About Takahashi Kobo

Founded over 160 years ago.
The most historic Ukiyo-e woodblock print studio remaining today.
The term “Ukiyo-e” might make you think of Katsushika Hokusai’s ‘The Great Wave’ or of Toshusai Sharaku’s dynamic portraits of kabuki actors.

Many of these images were produced as “hanga”, that is, woodblock prints. Hanga printing is said to be the origin of Japanese printing technology, which is characterised by multi-coloured, richly hued prints.

This technology, called “Edo-mokuhanga”, or Edo woodblock printing, has been passed down as a traditional craft skill for more than 400 years, primarily in Tokyo (formerly known as Edo).

At Takahashi Kobo, we are proud to be producing for a modern audience Ukiyo-e woodblock prints identical to those enjoyed by the people of Edo. Our prints are hand-crafted by skilled artisans, using materials and techniques unchanged since the Edo period (1603-1868).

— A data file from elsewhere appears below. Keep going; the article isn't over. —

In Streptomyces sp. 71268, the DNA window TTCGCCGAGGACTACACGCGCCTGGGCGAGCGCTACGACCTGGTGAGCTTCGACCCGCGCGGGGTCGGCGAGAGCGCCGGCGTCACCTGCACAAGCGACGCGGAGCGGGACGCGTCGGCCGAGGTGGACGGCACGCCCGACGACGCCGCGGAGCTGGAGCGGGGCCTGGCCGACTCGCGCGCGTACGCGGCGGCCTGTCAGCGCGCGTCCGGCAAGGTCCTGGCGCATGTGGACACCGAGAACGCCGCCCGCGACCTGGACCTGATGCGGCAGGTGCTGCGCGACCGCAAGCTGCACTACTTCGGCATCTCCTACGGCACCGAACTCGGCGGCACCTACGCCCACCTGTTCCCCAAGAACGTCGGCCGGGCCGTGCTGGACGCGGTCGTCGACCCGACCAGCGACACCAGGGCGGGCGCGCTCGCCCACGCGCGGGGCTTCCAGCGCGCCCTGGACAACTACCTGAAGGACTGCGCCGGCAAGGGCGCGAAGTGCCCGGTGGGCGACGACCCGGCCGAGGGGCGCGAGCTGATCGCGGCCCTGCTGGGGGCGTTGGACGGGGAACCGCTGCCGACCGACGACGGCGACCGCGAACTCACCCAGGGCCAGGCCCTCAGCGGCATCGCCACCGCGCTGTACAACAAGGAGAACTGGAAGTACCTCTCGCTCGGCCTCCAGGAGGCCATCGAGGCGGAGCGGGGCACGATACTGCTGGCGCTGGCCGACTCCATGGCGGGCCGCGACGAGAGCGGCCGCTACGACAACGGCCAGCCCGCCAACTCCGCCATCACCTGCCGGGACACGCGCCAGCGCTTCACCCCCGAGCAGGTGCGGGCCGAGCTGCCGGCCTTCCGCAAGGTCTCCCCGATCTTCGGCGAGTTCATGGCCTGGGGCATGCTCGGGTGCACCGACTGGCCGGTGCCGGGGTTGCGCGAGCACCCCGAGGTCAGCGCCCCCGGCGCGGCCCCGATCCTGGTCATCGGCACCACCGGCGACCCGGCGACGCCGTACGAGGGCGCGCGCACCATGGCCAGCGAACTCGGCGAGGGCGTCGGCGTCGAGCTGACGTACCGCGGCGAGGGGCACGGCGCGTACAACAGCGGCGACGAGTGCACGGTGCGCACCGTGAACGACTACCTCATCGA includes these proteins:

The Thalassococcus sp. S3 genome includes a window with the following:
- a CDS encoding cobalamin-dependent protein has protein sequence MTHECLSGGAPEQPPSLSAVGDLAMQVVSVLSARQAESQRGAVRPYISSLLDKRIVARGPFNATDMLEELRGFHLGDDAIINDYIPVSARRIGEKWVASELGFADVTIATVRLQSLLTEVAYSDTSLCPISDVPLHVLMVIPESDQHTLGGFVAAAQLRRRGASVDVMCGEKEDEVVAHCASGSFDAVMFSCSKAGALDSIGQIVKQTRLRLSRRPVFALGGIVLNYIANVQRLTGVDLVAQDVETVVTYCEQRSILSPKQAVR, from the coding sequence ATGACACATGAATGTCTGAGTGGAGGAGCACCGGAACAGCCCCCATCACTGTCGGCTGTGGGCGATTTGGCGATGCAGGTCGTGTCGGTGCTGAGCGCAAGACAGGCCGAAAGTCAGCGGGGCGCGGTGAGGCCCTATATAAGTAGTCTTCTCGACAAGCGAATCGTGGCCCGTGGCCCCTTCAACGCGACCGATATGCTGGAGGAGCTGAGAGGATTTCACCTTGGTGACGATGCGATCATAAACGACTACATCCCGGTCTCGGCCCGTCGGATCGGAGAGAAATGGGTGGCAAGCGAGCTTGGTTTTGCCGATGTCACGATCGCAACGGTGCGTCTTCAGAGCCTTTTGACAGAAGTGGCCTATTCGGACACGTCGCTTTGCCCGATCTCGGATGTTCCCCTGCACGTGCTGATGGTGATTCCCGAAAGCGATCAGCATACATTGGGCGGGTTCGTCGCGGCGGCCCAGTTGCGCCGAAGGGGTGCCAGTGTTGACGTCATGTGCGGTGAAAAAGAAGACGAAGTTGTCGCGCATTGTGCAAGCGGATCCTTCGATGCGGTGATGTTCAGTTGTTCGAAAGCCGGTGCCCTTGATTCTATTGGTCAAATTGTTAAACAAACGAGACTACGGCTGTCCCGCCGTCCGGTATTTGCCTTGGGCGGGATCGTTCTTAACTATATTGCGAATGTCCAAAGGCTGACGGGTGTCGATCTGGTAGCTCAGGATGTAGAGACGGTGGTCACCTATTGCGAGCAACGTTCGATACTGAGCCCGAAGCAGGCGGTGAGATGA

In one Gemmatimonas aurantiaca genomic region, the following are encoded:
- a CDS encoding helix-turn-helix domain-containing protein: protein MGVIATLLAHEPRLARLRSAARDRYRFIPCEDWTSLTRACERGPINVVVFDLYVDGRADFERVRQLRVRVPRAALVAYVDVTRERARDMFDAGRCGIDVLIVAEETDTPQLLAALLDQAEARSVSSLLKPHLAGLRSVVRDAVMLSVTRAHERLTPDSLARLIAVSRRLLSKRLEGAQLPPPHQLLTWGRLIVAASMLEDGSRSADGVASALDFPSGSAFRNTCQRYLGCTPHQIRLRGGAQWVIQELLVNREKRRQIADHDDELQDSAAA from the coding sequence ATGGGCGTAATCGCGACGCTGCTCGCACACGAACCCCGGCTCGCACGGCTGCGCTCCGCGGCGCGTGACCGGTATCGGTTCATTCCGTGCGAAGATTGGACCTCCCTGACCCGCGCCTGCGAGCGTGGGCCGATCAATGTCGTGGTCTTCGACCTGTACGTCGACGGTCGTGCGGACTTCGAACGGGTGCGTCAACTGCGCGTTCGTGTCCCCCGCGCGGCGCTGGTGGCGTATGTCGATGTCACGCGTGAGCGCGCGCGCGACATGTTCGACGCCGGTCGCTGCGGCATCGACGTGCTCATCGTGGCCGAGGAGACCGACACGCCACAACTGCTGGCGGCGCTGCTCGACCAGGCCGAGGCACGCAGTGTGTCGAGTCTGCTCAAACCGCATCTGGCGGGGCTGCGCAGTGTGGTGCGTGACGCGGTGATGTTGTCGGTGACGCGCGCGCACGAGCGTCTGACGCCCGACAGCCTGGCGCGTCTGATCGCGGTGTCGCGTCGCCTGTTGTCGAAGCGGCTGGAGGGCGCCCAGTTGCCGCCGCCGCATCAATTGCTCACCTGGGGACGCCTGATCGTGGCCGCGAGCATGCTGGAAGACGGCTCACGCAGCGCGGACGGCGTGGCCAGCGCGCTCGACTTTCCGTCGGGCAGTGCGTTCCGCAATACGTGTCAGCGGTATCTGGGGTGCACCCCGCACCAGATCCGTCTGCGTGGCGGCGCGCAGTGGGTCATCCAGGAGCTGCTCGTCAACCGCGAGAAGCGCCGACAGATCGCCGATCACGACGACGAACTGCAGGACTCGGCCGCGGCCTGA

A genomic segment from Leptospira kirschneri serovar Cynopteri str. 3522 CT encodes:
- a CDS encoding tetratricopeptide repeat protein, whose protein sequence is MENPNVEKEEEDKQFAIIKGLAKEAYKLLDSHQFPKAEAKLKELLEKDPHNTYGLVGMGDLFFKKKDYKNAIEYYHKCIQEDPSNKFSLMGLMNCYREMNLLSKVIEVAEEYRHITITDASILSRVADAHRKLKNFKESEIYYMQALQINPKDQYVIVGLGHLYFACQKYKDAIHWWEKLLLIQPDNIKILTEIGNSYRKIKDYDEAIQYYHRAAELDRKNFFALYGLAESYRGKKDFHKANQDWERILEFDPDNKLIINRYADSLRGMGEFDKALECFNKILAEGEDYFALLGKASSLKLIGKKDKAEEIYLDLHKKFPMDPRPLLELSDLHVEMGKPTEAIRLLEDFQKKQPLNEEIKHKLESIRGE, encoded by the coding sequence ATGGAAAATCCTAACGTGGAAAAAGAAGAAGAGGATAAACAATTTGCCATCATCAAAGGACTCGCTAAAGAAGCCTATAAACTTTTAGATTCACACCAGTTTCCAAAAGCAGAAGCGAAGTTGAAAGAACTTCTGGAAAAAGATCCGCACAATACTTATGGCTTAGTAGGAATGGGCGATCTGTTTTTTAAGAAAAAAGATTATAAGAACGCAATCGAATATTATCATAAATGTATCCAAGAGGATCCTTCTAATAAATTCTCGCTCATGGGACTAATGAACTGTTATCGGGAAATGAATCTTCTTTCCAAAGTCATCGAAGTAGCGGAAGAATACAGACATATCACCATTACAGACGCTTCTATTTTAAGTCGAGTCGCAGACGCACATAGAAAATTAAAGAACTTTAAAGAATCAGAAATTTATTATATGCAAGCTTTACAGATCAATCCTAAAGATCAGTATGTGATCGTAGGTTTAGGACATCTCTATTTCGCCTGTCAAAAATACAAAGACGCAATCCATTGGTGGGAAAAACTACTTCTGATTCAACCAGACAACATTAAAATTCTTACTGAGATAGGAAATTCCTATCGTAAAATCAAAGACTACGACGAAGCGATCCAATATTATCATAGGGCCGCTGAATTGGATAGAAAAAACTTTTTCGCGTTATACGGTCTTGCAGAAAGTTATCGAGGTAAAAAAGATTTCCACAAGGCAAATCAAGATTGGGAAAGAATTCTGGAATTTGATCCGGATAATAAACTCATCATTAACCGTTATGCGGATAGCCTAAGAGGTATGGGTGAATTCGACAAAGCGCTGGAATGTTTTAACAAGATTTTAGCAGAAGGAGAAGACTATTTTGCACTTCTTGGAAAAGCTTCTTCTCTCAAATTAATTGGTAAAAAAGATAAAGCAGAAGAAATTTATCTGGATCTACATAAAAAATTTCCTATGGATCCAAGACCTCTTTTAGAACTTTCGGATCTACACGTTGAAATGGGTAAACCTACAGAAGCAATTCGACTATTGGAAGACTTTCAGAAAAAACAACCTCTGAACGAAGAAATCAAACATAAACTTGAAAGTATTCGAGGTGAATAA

Takahashi Kobo was founded in the Ansei era (1854-1860) of the Edo period.
The Takahashi family has been “surishi” (printers) since the outset of our business. Since our fourth generation owner, we have also operated as a “hanmoto”, or publisher, of Edo woodblock prints.

Since our establishment over 160 years ago, we have been firmly committed to producing traditional woodblock prints.

Our current representative, Yukiko Takahashi, studied printing techniques under her father and later become the sixth generation to lead Takahashi Kobo. She has started initiatives to promote and develop the culture of Edo woodblock prints as a publisher.
Takahashi Kobo inherit the technique and culture of Edo woodblock prints